In segmentation, the second step (the specification of cell fate in each compartment) is carried out by the gene engrailed and elements of the bithorax complex. engrailed defines anterior and posterior compartments both in segmentation and in limb specification.

    The wing disc provides an excellent example of pattern formation in Drosophila. During the larval period, both anterior and posterior compartments are subdivided by the apterous selector gene, which is activated in dorsal and repressed in ventral cells. Selector genes do much more than specify the pattern and structures that the compartments will eventually make - they also specify, indirectly, a surface property termed cell affinity. Cells that share the same affinity can intermingle during growth, while cells in the neighboring compartment, with a different basis for affinity, also self-associate but minimize contact with cells in adjacent compartments; in this way, a well defined boundary forms between adjacent compartments. In wing compartment definition, alternative integrins function in different compartments determining mutual and exclusive affinity.

    The third step in pattern formation, secretion of morphogens, functions to differentiate patterns within compartments (and thereby establish segment polarity). Initially all cells within a compartment are equipotent, but they become diversified to form pattern. Pattern formation depends on gradients of morphogens, gradients initiated along compartment boundaries. How are these gradients established? A short-range signal is induced in all the cells of the compartment in which a selector gene (engrailed) is active. For segment polarity this signal is Hedgehog. In the adjacent compartment the selector gene is inactive, ensuring that the cells are sensitive to the signal. The Hedgehog signal range is probably only a few rows of cells wide; responding cells become a linear source of a long-range morphogen that diffuses outward in all directions.

    The long range signal in wing segment polarity is Decapentaplegic. Two targets of DPP are spalt and optomotor blind, both transcription factors activated by DPP. A graded distribution of DPP outside of cells organizes a graded distribution of the domains of spalt and omb, which in turn generate the patterning of elements such as bristles, arranged according to transcription factor concentration.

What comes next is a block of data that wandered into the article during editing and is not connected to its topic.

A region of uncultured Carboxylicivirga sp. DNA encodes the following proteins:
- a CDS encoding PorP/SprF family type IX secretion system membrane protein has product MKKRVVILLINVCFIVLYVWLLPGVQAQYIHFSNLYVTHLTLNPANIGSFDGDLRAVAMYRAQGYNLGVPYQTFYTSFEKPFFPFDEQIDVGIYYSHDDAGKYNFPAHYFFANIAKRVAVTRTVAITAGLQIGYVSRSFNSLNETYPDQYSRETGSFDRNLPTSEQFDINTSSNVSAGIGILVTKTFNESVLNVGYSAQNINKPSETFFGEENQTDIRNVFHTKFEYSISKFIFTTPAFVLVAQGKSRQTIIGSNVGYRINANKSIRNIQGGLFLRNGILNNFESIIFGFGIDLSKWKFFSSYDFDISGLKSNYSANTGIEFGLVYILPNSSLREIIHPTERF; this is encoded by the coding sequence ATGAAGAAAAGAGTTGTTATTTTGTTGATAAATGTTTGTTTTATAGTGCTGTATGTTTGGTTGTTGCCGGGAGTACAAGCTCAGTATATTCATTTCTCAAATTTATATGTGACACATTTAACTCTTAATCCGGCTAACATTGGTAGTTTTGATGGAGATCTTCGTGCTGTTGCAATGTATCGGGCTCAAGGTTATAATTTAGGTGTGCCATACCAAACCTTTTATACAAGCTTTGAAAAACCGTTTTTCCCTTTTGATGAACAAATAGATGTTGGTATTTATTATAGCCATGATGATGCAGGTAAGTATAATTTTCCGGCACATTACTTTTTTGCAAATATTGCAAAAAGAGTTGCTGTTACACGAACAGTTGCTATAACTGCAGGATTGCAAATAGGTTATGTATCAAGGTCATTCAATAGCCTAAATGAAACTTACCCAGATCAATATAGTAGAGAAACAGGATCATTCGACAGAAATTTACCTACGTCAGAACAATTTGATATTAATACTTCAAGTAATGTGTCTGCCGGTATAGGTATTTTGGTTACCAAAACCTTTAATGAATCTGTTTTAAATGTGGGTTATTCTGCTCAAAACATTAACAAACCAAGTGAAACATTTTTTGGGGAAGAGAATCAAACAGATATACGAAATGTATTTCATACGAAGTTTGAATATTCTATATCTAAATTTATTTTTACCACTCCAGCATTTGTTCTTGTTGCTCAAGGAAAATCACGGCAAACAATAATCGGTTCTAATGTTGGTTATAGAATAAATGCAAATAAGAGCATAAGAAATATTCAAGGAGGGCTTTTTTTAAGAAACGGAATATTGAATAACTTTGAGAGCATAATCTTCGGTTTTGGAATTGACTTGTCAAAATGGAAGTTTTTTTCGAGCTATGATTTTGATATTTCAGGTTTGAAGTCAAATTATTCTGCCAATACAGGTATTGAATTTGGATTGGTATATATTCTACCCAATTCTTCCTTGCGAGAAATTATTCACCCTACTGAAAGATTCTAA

In the wing disc apterous functions as a selector gene that makes the dorsal surface distinct from the ventral surface. Apterous has at least two functions: first it is responsible for making the dorsal cell type distinct from the ventral, a property that may be due to its activation of gene Dorsal wing; second, it directs the expression of fringe and Serrate in the dorsal compartment and by its absence, Notch in the ventral compartment. It could be that wingless is the long-range morphogen induced by Serrate action on Notch. Fringe functions as a short range secreted signal. In embryonic segmentation, the long range signal is unknown, but may again be wingless.

    A local difference in Hedgehog signal transduction increases mechanical cell bond tension and biases cell intercalations along the Drosophila anteroposterior compartment boundary

    Tissue organization requires the interplay between biochemical signaling and cellular force generation. The formation of straight boundaries separating cells with different fates into compartments is important for growth and patterning during tissue development. In the developing Drosophila wing disc, maintenance of the straight anteroposterior (AP) compartment boundary involves a local increase in mechanical tension at cell bonds along the boundary. The biochemical signals that regulate mechanical tension along the AP boundary, however, remain unknown. This study shows that a local difference in Hedgehog signal transduction activity between anterior and posterior cells is necessary and sufficient to increase mechanical tension along the AP boundary. This difference in Hedgehog signal transduction is also required to bias cell rearrangements during cell intercalations to keep the characteristic straight shape of the AP boundary. Moreover, severing cell bonds along the AP boundary does not reduce tension at neighboring bonds, implying that active mechanical tension is upregulated, cell bond by cell bond. Finally, differences in the expression of the homeodomain-containing protein Engrailed also contribute to the straight shape of the AP boundary, independently of Hedgehog signal transduction and without modulating cell bond tension. The data reveal a novel link between local differences in Hedgehog signal transduction and a local increase in active mechanical tension of cell bonds that biases junctional rearrangements. The large-scale shape of the AP boundary thus emerges from biochemical signals inducing patterns of active tension on cell bonds (Rudolf, 2015).